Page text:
Monday, July 28, 2008

Oh, SNAP!!

I'm going to break with tradition and just blatantly repost in full something that someone else wrote. It's a comment from this post, by someone identifying as George Smiley.

"SYSTEMS" biology is a buzzword, a glib and crass marketing term for a set of approaches that underpin much of modern biology and have for a century. What I find most offensive about it is that this particular piece of bullshit doublespeak is used *overtly* to bury the proud history our field. By pretending that these approaches are new, we imply that our foebears were ignorant of them. That we are smarter than they were. That what they did did not lead to "real" understanding. That what they did does not matter, and that you all need not trouble your pretty little heads with it. (Particularly if you're thinking about donating money to us.) Much of the prattle about "systems" biology is pro-hype, pro-marketing, ahistorical, anti-intellectual, and anti-sholarship.

It's disgusting, and it disappoints me to see some people whom I've known for some time and who really *do* know better spearheading the charge.

ANYONE who tells you that that getting physicists and engineering approaches into biology is new is either abysmally igornant of the field's history, trying to sell you a cartload of warmed-over horseshit, or (most likely) both. The agressive use of mathematical modeling? Go back to the turn of the century. Not the 21st century. The 20th. Morgan, Muller and their intellectual heirs. Look up Kimura. (If you don't know who he is, kindly shut the f-bomb up about "systems biology.") Physics and chemistry? Schroedinger, Pauling, Perutz, Huxley, Hodgkin, Huxley, Crick, Benzer, Boxer, Neher, Sakmann, Hille, Chiu, Ashkin, Berg... The list goes on and on.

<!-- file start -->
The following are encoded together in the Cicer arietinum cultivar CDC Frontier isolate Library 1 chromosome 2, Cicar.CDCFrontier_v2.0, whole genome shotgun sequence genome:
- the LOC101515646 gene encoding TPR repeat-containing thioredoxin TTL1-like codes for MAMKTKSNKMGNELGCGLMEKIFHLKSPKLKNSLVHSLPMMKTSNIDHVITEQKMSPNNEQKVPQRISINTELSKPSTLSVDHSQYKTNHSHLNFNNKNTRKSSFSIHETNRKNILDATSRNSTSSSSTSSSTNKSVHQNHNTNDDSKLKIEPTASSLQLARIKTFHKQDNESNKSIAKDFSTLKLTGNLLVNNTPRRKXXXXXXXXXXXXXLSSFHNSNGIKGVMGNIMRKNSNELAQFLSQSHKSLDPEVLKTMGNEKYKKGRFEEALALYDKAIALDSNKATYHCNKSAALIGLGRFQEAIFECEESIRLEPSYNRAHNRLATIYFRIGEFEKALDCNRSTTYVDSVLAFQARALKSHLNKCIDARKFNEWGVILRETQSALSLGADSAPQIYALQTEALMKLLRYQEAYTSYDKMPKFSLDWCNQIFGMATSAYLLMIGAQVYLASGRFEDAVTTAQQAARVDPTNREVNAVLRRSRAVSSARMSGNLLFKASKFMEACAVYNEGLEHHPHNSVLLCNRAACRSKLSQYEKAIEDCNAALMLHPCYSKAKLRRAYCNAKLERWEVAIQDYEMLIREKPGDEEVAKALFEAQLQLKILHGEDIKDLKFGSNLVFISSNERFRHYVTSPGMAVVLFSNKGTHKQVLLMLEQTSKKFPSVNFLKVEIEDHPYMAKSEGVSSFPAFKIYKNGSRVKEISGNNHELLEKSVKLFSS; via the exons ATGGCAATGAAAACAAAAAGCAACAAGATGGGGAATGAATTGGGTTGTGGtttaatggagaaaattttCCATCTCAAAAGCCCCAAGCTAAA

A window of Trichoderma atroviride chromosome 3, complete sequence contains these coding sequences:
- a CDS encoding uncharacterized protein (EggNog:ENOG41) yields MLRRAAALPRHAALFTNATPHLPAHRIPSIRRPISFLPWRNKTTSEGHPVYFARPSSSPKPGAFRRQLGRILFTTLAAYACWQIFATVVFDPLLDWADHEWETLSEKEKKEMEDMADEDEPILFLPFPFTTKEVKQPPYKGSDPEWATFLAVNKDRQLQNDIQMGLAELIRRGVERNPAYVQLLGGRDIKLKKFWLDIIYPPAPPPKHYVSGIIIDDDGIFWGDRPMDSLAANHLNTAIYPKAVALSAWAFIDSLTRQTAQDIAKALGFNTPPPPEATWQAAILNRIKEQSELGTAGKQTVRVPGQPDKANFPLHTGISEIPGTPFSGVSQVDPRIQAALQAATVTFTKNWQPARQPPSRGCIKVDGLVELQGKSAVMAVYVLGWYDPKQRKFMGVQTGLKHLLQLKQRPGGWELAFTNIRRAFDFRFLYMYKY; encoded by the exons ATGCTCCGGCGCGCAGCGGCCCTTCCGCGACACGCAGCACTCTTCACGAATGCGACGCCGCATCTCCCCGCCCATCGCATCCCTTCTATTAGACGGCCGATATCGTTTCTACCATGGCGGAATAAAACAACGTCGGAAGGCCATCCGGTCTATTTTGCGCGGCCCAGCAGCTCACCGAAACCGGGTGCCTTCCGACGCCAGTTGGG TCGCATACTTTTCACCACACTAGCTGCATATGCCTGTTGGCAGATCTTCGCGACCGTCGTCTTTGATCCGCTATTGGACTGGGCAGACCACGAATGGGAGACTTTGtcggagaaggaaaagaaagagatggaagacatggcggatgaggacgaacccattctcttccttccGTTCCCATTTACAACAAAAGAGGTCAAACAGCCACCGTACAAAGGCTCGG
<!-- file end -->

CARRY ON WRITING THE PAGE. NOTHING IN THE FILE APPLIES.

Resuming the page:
What is new is high-throughput biology. Assembly-line biology. Factory biology. This is a function of real advances and it offers real opportunities for framing and testing new hypotheses. But call it what it is, or you're a fool, a charlatan, or worse.

Two final points. The most important advance in basic biology in the last decade is the recognition that RNA-based regulation is central to most eukaryotic biology. The first point is that none of the "systems" approaches led in a meaningful way to the breakthrough (though high-throughput and bioinformatic approaches certainly have been useful subsequently). The second point is that RNA-based regulation had been exhaustively documented in prokaryotic systems for almost two decades before the work of Fire and coworkers. To this day, the eukaryotic folks still generally don't cite that work.

We bury our own history at our peril.
Amen, brother.

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